Counterfeiting is a European phenomenon: 9% of the continent’s citizens have ever been deceived with a copy, but it is suffered very differently depending on where they reside. Consumers in Eastern countries have to be much more cautious, since that is where they are most likely to be scammed, as has been the case of 19% of Bulgarians, 16% of Romanians and 15% of Hungarians, according to a study by the European Union Intellectual Property Office (Euipo) and the Organization for Economic Cooperation and Development (OECD). Spain is not on the podium of the most affected, but it exceeds the community average with 12% of those affected. This type of merchandise has more difficulty to penetrate in the Nordic countries, especially in Sweden and Denmark, with only 2% and 3% of fraud.
The market for selling knockoffs is still very lucrative: they represent 6.8% of EU imports, about € 121 billion in total. The most dangerous part of that business is related to health. Fake pharmaceuticals worth € 4 billion are traded around the world, and according to the report, concern about these has grown during the pandemic. “The proliferation of counterfeit drugs, such as antibiotics and pain relievers, and more recently, other medical products, such as personal protective equipment and masks, has put the spotlight on this phenomenon, as offenders take advantage of uncertainty about treatments. and emerging vaccines ”, says the text. For the executive director of the EUIPO, Christian Archambeau, “they represent an additional threat to the health and safety of citizens”.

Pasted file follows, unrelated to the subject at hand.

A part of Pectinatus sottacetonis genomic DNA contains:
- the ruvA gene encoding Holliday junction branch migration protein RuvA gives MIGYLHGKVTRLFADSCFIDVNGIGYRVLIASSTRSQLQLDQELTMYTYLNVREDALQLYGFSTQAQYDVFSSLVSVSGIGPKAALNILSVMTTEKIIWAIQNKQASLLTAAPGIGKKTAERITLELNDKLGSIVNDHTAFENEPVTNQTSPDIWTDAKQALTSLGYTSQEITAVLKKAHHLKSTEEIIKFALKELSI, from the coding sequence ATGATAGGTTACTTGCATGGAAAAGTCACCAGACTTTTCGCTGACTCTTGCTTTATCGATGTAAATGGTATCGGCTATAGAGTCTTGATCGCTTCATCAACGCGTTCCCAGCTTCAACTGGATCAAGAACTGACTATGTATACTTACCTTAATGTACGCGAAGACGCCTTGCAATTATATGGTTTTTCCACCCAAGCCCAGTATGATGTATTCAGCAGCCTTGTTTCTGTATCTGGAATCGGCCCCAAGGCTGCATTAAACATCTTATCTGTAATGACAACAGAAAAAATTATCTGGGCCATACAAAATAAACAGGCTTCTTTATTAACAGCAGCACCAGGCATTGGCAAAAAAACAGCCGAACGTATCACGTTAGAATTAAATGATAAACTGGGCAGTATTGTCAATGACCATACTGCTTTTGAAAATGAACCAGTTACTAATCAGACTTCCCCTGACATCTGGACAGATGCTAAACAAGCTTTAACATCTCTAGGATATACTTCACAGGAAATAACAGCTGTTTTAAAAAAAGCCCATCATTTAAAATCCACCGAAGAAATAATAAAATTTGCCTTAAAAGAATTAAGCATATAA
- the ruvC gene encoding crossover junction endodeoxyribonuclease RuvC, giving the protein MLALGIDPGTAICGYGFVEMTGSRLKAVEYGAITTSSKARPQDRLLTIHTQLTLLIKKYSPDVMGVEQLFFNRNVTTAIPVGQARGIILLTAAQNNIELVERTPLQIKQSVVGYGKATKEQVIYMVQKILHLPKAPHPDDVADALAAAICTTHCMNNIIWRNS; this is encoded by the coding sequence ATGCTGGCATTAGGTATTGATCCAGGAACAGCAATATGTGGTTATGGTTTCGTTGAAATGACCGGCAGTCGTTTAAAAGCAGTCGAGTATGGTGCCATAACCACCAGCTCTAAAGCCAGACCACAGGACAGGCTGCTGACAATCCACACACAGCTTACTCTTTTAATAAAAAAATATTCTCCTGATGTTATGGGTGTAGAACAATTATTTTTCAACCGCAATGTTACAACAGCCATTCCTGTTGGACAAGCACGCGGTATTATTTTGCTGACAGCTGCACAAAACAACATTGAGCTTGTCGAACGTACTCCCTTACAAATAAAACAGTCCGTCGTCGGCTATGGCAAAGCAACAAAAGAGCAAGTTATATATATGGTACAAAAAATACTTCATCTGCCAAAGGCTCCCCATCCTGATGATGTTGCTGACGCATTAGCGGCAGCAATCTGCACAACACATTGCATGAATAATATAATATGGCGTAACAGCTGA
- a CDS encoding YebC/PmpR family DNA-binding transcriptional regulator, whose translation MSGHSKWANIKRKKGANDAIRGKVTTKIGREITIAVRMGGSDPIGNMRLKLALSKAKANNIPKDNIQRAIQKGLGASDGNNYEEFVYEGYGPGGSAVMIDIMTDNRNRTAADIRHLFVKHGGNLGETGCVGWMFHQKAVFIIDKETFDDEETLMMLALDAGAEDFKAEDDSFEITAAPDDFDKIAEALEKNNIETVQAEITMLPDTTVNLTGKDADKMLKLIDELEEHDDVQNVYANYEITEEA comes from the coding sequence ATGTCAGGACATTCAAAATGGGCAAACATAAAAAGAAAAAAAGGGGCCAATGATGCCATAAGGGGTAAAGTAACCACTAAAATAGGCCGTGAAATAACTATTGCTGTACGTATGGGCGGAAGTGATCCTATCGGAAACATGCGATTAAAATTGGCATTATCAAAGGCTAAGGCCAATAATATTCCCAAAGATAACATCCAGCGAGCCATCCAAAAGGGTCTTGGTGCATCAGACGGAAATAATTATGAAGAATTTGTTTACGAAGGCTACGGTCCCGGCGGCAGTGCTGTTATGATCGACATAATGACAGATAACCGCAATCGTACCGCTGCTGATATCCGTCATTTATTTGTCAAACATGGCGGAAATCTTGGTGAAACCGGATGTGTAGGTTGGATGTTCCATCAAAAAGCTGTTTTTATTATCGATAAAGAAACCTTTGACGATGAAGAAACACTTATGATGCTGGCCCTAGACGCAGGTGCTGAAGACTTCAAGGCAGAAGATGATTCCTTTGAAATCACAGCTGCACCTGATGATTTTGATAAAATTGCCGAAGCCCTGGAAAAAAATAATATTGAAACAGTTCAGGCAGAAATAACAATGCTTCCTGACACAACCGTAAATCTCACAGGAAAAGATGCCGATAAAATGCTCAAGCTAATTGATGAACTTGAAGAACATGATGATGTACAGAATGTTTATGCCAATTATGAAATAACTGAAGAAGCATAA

The rise of electronic commerce – more than 70% of Europeans bought through the internet in 2020, according to Eurostat – may favor this type of scam, since the buyer does not see the merchandise directly. And according to the EUIPO, doubts are common: 33% have wondered if one of their acquisitions was original. “They affect all sectors: from cosmetics and toys, wine and beverages, electronics, to clothing and even pesticides. They can pose serious risks to the health and safety of consumers, in particular due to exposure to dangerous chemicals ”.
And where some win, others lose. According to the barometer produced by this body, one in four small and medium-sized European companies claims to have suffered intellectual property infringements, the same rate as in Spain. “Organized crime groups participate and there is more and more evidence that shows the existence of links between counterfeiting and piracy, as well as other crimes such as drug and human trafficking, cybercrime or fraud,” says the community entity. In the aforementioned case of piracy, the illegal dissemination of protected content generates around 1,000 million euros per year for offenders, profits that their creators and the platforms that broadcast them cease to receive after acquiring their rights.